Dragon Breathing Fire In Ghost Town

You left me watching mobility scooters, Colin West basketball vests and contemplating plant feeding in an edge of town local on the Derby Road in Long Eaton.

However, I was due to meet my mate – big John – in Birmingham on Friday as we attempted a version of the No 11 Ale Trail.

All of which meant a bit of train and bus travel to get to the starting point of Acocks Green in Brum and I landed around 11am in the Mecca.

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What struck me was that it seemed like a Ghost Town.  Jerry, Terry, Nev and the boys could have been singing about Grand Central and the city at large as it didn’t seem to be anywhere near the levels of footfall I’d except in Brum on a sunny Friday morning.

If people don’t start returning to cities then it won’t be long before others follow John Lewis in leaving the Second City.

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It did mean I could get some uninterrupted pictures of the gleaming new New Street and the classic old school Moor Street Station.

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Selfridges looked as iconic as ever but will we think it’s Madin Brutalist in years to come…?

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Just in case you think this has turned into the Alan Whicker travel blog then rest assured I had my sights on Brum’s fifth best known Wetherspoons.

(spot the pubs…an ever more difficult game)

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Everyone knows The Square Peg and The Figure of Eight on Broad Street whilst renowned Brummie troublemaker Pete Allen (not true but makes a good story) has made The Soloman Cutler famous after his bar room brawl there last week – read it here!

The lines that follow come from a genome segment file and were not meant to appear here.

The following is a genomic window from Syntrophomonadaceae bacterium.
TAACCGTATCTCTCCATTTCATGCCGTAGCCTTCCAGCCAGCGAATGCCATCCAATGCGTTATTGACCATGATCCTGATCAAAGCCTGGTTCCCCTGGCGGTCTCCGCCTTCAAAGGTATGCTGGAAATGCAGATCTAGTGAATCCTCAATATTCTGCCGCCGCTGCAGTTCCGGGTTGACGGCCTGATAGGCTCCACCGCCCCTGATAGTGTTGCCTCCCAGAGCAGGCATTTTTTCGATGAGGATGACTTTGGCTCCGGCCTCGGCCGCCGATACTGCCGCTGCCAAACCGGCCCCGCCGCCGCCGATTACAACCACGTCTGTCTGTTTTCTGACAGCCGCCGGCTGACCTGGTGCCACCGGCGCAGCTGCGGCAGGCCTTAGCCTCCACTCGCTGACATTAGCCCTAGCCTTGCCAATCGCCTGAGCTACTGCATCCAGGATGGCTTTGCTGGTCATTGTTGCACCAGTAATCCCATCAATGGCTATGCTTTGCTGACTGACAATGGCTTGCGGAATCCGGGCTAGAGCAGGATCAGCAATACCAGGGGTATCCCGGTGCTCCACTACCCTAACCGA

That leaves us with number four – The Briar Rose, which is in a clutch of pubs at the bottom of Bennetts Hill, and the last one is the lesser known 575 – The Dragon Inn B5 4TD

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It’s opposite The Hippodrome

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in the increasingly less grand Arcadian complex, and often looks dark and dingy from the outside compared to The Green Room (now shut – a casualty of covid) and the historic Sly Old Fox as pre/post drinks at the theatre, but was gleaming today.

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Nonetheless, this place was clean and full of Hi viz jackets having breakfast, couple drinking and lads tucking into a few…usual Wetherspoons fare and great to see.

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There was definite signs of life here and even though it had a downstairs toilet (unheard of in spoons) and John Smiths, Carling and Thatchers appeared to be the best sellers at about 11.15.

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I plumped for a half of Abbott Ale (Greene King) and nearly fell over when I thought she said £4!

However, it must have been lost in translation as she confirmed it was actually £1 for a half of what I have to say was top notch beer.

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“£4! That’s London prices,” she confirmed and I was warming to this place. Having watched a bloke struggle on the Fruit machine I decided to take in some rays and sat in the beer garden and listened to some chilled early morning conversations.

Pub number 20 since I’ve returned to blogging and here is the list covering Leicestershire, Derbyshire, Nottinghamshire, Staffordshire, West Midlands and Worcestershire.

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From The Milking Parlour to this little gem, the quality of beer (99% of the time), banter and cleanliness has been terrific.

I reckon the Green Room’s untimely demise could mean a lot more trade for the Spoons and it looks poised to lift its status in the ‘best known spoons in Brum.’

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The day was young and a good start…